About Us Animal Information

2020 Species LIST and FWC Permit Renewal INFO

It is time for us to renew our Class III Permits with the FWC. The reason we must obtain proper permits is that we use animals for education and sell offspring we hatch here at the facility. Crazy Critters Inc. is also permitted to house protected species in accordance with additional permits.

Permits to possess wildlife in captivity, issued pursuant to Section 379.3761 or 379.3762, F.S., and the provisions of this chapter, shall authorize the keeping of captive wildlife, of the type and number specified in applications approved by the Commission, in accordance with law and Commission rules. Captive wildlife maintained under permit shall, unless otherwise authorized, be maintained only at the facility specified in the permit application and approved by the Commission.

Forms may be obtained by submitting a request to: Florida Fish and Wildlife Conservation Commission, Division of Law Enforcement, 620 South Meridian Street, Tallahassee, Florida 32399-1600, or at www.myfwc.com/permits .

The Exotic Pet Amnesty Program is the Florida Fish and Wildlife Conservation Commission’s (FWC) innovative effort to reduce the number of exotic animals released into the wild by pet owners.

Facilities that are in the program work along with FWC to give members of the public the opportunity to surrender exotic pets free of charge and without penalty.

Crazy Critters Inc. is available and approved for the following species through the FWC Amnesty Program.

  • Anoles
  • Aquatic amphibians (clawed frogs, African dwarf frogs, axolotls)
  • Arachnids
  • Blue-tongued skinks
  • Box turtles
  • Canary, Finch, Cockatiel, Lovebird, Parakeet, Dove Pigeon
  • Chameleons
  • Day and Crested geckos
  • Desert tortoises (leopard, sulcata, etc.)
  • Hedgehogs
  • Macaws
  • Monitors
  • Nile monitors
  • Parrots and conures
  • Pond turtles (sliders, musk, mud, painted, etc.)
  • Semi-aquatic amphibians (fire-bellied toads, horned toads, pixie frogs, etc.)
  • Sugar gliders
  • Tegus
  • Temperate tortoises (red-footed, yellow-footed, Russian, Greek, etc.)
  • Terrapins
  • Terrestrial amphibians (spotted and tiger salamanders, treefrogs, etc.)
  • Uromastyx
  • Conditional Animals: Red-ear Slider, Nile monitors

Do we house your animal or are we going to? Here is our adoption form. It helps us keep track of names and other information.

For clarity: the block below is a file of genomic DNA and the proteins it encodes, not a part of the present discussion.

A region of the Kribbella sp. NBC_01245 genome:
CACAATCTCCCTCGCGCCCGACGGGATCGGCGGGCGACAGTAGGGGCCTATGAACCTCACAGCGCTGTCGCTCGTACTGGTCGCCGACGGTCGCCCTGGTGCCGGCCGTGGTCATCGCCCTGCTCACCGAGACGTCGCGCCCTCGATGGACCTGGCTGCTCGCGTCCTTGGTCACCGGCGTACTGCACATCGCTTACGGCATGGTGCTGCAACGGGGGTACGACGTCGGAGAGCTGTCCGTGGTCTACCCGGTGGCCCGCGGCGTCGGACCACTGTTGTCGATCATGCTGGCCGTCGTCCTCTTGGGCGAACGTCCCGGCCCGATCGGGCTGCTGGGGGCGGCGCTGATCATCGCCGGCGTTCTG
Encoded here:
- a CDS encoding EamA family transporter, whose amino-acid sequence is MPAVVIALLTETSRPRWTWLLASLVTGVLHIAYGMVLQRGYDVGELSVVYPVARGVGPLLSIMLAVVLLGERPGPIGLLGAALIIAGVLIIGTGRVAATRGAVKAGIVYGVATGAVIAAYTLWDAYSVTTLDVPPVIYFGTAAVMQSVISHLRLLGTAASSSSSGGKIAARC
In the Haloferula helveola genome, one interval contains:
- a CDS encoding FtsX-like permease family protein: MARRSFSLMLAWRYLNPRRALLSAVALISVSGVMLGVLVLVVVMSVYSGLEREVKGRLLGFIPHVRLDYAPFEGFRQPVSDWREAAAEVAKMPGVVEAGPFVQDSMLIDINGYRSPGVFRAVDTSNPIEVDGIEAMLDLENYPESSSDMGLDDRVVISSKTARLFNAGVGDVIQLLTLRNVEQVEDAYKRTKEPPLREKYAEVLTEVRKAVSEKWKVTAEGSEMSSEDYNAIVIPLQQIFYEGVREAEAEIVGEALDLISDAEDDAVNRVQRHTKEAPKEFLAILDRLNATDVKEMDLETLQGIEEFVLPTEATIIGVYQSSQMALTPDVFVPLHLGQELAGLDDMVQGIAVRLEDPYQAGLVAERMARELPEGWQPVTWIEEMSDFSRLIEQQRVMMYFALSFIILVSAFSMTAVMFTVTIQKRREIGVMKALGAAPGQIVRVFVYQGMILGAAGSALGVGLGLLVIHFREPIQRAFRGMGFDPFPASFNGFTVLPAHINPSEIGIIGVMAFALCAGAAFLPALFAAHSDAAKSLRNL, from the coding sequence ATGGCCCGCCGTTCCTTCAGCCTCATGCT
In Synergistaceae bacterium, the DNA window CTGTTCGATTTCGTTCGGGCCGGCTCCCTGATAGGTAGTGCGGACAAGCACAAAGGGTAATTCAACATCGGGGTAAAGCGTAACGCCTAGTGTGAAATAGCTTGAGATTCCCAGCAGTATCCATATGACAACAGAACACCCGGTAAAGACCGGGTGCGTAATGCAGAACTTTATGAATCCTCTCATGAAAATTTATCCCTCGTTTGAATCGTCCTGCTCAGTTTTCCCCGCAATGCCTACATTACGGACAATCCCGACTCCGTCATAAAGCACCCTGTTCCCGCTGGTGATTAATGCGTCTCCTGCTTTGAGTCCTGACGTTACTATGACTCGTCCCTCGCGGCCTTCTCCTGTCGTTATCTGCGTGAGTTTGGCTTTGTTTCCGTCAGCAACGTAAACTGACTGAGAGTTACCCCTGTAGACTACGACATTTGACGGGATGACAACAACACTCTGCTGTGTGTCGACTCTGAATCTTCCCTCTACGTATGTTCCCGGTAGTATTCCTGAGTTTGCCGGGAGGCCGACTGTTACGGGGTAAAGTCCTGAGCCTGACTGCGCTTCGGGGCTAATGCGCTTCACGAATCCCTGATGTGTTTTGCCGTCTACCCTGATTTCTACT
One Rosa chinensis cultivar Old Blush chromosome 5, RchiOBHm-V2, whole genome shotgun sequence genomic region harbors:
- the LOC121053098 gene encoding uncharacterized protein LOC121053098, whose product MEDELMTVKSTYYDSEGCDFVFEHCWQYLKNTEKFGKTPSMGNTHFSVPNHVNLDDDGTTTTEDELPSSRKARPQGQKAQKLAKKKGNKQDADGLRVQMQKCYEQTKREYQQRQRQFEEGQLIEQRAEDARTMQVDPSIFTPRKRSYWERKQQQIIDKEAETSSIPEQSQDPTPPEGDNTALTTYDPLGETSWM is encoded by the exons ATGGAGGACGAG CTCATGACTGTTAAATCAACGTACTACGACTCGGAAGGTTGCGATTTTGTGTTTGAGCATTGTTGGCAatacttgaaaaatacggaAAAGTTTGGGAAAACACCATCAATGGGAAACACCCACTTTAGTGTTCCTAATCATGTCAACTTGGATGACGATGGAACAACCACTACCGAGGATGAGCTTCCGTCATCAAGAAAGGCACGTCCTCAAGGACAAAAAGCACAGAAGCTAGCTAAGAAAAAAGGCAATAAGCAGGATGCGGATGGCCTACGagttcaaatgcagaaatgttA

2020 Species LIST

SpeciesConservationIUCNCITESMaleFem ?OffspringTotal
African Fire Skink (Lepidothyris fernandi)Non Native55
African Helmeted Turtle (Pelomedusa subrufa)InvasiveAppendix III26311
Alligator Snapping Turtle (Macrochelys temminckii)Native/ProtectedVulnerableAppendix II11
Argus Monitor (Varanus panoptes horni)Non NativeAppendix II11
American Crow (Corvus brachyrhynchos) 1
Bearded Dragon (Pogona vitticeps)Non Native11
Black Marsh Turtles (Siebenrockiella crassicollis)Non NativeVulnerableAppendix II112
Black and White Tegu (Salvator merianae)InvasiveLeast ConcernAppendix II11
Blue-and-Yellow Macaw (Ara ararauna)Non Native Least Concern Appendix II11
Chicken Turtle (Deirochelys reticularia) Native11
Crocodile Skink (Tribolonotus gracilis)Non Native Least Concern 11
Common Musk Turtle (Sternotherus odoratus)Native Least Concern 33
Common Snapping Turtle (Chelydra serpentina)Native Least Concern Appendix III11
Discoid Roach (Blaberus discoidales) Non Native10000+
East African Mud Turtle (Pelusios subniger)Invasive Least Concern 2713
Eastern Box Turtle (Terrapene carolina carolina)NativeAppendix II22812
Florida Box Turtle (Terrapene carolina bauri)NativeVulnerableAppendix II123
Florida Mud Turtle (Kinosternon subrubrum)Native Least Concern 112
Florida Softshell Turtle (Apalone ferox)Native Least Concern Appendix II123
Gargoyle Gecko (Rhacodactylus auriculatus)Non Native Least Concern being considered11
Green Iguana (Iguana iguana)INVASIVE Least Concern Appendix III1427
Harlequin Macaw (Ara chloropterus x Ara ararauna)Non Native11
Hermann’s Tortoise (Testudo hermanni) Non Native Near Threatened Appendix II112
Hermit Crab (Paguroidea)Native11
Indian Ringneck Parakeet (Psittacula krameri) Non Native Least Concern 11
Isopod (Multiple ssp.)100+
Leopard Gecko (Eublepharis macularius)Non Native358
Leopard Tortoise (Stigmochelys pardalis)Non Native Least Concern Appendix II112
Loggerhead Musk Turtle (Sternotherus minor) Native Least Concern 112
Madagascar Day Gecko (Phelsuma madagascariensis)Invasive Least Concern 66
Mississippi Map Turtle (Graptemys pseudogeographica kohni)Native Least Concern 336